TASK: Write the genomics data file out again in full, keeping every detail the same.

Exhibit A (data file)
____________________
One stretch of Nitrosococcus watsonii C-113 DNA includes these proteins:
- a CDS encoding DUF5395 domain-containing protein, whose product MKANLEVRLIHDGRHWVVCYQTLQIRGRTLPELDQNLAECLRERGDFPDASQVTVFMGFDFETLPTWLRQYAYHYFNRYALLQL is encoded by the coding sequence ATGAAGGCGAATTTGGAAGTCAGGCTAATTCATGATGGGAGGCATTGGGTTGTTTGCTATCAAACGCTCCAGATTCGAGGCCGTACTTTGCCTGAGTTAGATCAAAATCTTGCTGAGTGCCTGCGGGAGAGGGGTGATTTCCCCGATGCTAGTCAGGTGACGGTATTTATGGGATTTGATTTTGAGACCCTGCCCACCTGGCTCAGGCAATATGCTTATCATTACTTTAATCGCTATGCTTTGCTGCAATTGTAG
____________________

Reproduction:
One stretch of Nitrosococcus watsonii C-113 DNA includes these proteins:
- a CDS encoding DUF5395 domain-containing protein, whose product MKANLEVRLIHDGRHWVVCYQTLQIRGRTLPELDQNLAECLRERGDFPDASQVTVFMGFDFETLPTWLRQYAYHYFNRYALLQL is encoded by the coding sequence ATGAAGGCGAATTTGGAAGTCAGGCTAATTCATGATGGGAGGCATTGGGTTGTTTGCTATCAAACGCTCCAGATTCGAGGCCGTACTTTGCCTGAGTTAGATCAAAATCTTGCTGAGTGCCTGCGGGAGAGGGGTGATTTCCCCGATGCTAGTCAGGTGACGGTATTTATGGGATTTGATTTTGAGACCCTGCCCACCTGGCTCAGGCAATATGCTTATCATTACTTTAATCGCTATGCTTTGCTGCAATTGTAG